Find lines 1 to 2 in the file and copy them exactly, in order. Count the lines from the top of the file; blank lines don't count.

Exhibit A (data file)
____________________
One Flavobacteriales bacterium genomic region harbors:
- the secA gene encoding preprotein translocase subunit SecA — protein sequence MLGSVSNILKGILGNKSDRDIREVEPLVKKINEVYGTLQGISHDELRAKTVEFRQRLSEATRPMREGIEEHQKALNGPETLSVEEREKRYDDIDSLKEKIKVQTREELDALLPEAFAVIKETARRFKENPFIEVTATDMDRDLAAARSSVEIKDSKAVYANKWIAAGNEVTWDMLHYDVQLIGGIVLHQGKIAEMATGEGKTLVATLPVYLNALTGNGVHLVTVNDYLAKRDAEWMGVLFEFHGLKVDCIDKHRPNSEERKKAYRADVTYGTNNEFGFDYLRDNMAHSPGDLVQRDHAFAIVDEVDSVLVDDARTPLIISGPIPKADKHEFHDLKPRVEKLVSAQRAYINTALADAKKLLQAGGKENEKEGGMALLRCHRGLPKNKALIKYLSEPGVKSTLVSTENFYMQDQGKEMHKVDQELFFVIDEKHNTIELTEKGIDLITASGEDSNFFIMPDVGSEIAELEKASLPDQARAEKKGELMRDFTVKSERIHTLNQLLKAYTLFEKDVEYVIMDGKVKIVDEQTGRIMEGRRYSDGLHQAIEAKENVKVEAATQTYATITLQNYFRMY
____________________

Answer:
One Flavobacteriales bacterium genomic region harbors:
- the secA gene encoding preprotein translocase subunit SecA — protein sequence MLGSVSNILKGILGNKSDRDIREVEPLVKKINEVYGTLQGISHDELRAKTVEFRQRLSEATRPMREGIEEHQKALNGPETLSVEEREKRYDDIDSLKEKIKVQTREELDALLPEAFAVIKETARRFKENPFIEVTATDMDRDLAAARSSVEIKDSKAVYANKWIAAGNEVTWDMLHYDVQLIGGIVLHQGKIAEMATGEGKTLVATLPVYLNALTGNGVHLVTVNDYLAKRDAEWMGVLFEFHGLKVDCIDKHRPNSEERKKAYRADVTYGTNNEFGFDYLRDNMAHSPGDLVQRDHAFAIVDEVDSVLVDDARTPLIISGPIPKADKHEFHDLKPRVEKLVSAQRAYINTALADAKKLLQAGGKENEKEGGMALLRCHRGLPKNKALIKYLSEPGVKSTLVSTENFYMQDQGKEMHKVDQELFFVIDEKHNTIELTEKGIDLITASGEDSNFFIMPDVGSEIAELEKASLPDQARAEKKGELMRDFTVKSERIHTLNQLLKAYTLFEKDVEYVIMDGKVKIVDEQTGRIMEGRRYSDGLHQAIEAKENVKVEAATQTYATITLQNYFRMY